Arctic Tern chicks take flight from Dalkey Island

Published by Niall Sargent on

August 1st, 2019

Arctic Terns have successfully raised chicks on the main island of Dalkey for the first time on record.

According to BirdWatch Ireland (BWI), six chicks from the vulnerable colony have taken to the wing so far on the small island three kilometres south of Dún Laoghaire Harbour.

This is a “much-needed triumph”, the conservation charity said, as chicks have never survived to take flight on Dalkey Island to date.

Arctic Tern on Dalkey Island Photo: Nick Blake
Arctic Tern on Dalkey Island Photo: Nick Blake

The Arctic Tern, nicknamed ‘sea-swallow’ after its long tail streamers and buoyant flight, is the world’s greatest long-distance traveller.

They can clock up to three million kilometres as they alternate between summer breeding in the Northern Hemisphere and wintering off Antarctica in the Southern Ocean.

The species is vulnerable and is amber-listed on the Birds of Conservation Concern in Ireland list, largely owing to limited suitable breeding habitat.

This is most likely due to the effect of predators and unseasonable weather regularly flooding the other two islands in the archipelago, the charity said.

Efforts to remove the large rat population on Dalkey Island as well as “tenacious protection of the tern parents” have allowed the chicks to survive and take flight, BWI said.

In addition, canes were erected across a portion of the nearby Lamb Island to exclude gulls from the tern colony as part of the Dalkey Tern Conservation Project funded by the EU LIFE Roseate Tern Recovery Project and Dún Laoghaire–Rathdown County Council.

BWI’s Dalkey Tern warden Tara Adcock said that the team is “thrilled” about how well the “small but resilient colony has done this year”.

“This project truly shows that if you give nature a chance, it can bounce back. It has been a real pleasure to work to protect these phenomenal birds. It’s incredible to think that in a few weeks, these chicks along with their parents will undertake the longest migration in the natural world,” she added.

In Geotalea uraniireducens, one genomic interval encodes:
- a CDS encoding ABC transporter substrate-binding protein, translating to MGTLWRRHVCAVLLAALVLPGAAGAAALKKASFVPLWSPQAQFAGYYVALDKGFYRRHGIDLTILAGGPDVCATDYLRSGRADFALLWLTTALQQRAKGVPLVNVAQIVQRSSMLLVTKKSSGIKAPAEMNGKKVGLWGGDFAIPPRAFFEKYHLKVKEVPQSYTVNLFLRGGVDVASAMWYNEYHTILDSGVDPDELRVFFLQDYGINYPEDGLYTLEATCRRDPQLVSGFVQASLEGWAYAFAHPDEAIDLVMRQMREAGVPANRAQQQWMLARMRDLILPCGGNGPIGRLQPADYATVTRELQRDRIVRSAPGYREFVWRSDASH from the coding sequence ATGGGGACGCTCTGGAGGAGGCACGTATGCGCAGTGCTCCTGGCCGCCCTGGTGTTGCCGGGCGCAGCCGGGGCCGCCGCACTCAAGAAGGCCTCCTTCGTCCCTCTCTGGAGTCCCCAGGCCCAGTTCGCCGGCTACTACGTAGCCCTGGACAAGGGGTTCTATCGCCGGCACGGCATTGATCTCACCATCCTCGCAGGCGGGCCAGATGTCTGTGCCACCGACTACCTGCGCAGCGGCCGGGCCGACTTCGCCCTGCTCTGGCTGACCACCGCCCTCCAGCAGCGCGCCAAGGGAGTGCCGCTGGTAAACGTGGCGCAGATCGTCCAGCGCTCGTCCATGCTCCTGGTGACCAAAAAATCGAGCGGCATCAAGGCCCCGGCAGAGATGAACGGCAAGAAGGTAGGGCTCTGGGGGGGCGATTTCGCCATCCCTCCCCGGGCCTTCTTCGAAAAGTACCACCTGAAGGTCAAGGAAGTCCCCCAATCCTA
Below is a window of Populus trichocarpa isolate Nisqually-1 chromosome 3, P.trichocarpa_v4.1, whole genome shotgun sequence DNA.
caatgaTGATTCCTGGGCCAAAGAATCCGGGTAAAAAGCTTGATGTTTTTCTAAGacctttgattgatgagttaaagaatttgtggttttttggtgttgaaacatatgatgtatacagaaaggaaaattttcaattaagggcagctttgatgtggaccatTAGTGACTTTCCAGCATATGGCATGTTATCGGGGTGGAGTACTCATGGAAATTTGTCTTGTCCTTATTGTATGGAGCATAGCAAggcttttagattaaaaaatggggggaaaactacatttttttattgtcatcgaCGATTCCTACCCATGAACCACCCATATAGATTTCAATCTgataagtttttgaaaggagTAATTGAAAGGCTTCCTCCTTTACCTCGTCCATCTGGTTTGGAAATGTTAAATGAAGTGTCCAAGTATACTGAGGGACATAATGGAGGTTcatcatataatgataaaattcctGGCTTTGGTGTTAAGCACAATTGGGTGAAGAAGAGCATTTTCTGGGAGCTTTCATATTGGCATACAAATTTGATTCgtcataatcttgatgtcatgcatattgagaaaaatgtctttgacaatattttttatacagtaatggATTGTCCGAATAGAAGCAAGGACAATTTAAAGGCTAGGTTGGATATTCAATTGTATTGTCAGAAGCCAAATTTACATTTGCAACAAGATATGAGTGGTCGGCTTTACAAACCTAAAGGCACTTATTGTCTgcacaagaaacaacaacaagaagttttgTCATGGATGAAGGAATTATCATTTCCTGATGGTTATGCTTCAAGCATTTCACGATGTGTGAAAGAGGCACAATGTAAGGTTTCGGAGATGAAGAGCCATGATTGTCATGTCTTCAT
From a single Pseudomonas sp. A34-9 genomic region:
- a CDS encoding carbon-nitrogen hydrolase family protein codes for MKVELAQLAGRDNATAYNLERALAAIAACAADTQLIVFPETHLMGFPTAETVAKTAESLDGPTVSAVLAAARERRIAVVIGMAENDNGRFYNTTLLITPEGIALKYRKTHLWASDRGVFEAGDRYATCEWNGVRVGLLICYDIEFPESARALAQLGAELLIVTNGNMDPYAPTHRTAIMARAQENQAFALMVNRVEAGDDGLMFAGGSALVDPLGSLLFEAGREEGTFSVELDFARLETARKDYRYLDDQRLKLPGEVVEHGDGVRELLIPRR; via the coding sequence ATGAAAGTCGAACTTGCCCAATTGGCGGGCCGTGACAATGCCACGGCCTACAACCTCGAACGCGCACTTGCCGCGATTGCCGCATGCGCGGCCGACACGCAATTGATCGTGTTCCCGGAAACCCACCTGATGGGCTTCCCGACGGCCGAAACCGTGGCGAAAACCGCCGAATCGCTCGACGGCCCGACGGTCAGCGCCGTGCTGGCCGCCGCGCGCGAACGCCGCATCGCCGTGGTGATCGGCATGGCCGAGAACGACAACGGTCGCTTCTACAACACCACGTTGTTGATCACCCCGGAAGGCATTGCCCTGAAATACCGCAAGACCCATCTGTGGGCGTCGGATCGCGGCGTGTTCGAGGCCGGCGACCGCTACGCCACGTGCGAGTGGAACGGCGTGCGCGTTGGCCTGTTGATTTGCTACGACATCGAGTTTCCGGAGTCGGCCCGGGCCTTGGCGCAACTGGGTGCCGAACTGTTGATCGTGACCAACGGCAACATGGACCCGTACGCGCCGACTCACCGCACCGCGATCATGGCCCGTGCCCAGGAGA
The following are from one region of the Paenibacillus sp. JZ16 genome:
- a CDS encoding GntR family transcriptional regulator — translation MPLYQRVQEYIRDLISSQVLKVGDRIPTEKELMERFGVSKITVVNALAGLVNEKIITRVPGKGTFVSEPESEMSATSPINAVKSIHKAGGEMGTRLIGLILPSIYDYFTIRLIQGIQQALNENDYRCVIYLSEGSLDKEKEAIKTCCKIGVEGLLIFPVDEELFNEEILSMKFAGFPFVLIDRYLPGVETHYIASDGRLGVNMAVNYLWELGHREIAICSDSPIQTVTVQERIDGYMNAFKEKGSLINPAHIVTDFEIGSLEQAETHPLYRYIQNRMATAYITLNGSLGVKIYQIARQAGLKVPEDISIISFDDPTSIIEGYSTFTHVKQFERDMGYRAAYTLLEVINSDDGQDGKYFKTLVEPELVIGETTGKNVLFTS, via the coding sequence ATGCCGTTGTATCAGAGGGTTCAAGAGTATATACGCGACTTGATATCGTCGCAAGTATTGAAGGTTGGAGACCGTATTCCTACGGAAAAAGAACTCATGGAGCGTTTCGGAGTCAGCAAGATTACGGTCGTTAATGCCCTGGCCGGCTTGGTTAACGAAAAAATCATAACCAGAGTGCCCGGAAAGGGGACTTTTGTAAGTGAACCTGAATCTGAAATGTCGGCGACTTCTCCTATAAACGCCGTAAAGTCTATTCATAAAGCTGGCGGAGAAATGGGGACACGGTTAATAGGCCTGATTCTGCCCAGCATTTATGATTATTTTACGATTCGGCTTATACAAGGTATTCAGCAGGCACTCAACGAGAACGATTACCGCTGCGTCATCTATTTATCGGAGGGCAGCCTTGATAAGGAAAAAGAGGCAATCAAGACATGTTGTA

[x_author title=”About the Author”]

Related Post
Basking sharks: “look down at your watch or a piece of paper, and they’re gone”

22 March 2022  Over the past quiet months for the natural world, Simon Berrow’s been in the throes of what Read more

Biodiversity Spotlight: “the most beautiful melodic warble” of the lesser horseshoe bat

1 February 2022 If you’re going to catch the sound of the lesser horseshoe bat, you’re going to need both Read more

Ireland signs global initiative to halt biodiversity loss

29 September 2020 Ireland is among the countries who signed up to a global initiative yesterday to halt biodiversity loss Read more

Land management and habitat protection crucial in preventing future pandemics
Tallaght wetland after levelling Photo: Collie Ennis

7 July 2020 Sustainable land management and habitat protection are key elements of preventing future zoonotic outbreaks like COVID-19, the Read more

Categories: Biodiversity

Niall Sargent

Niall is the Editor of The Green News. He is a multimedia journalist, with an MA in Investigative Journalism from City University, London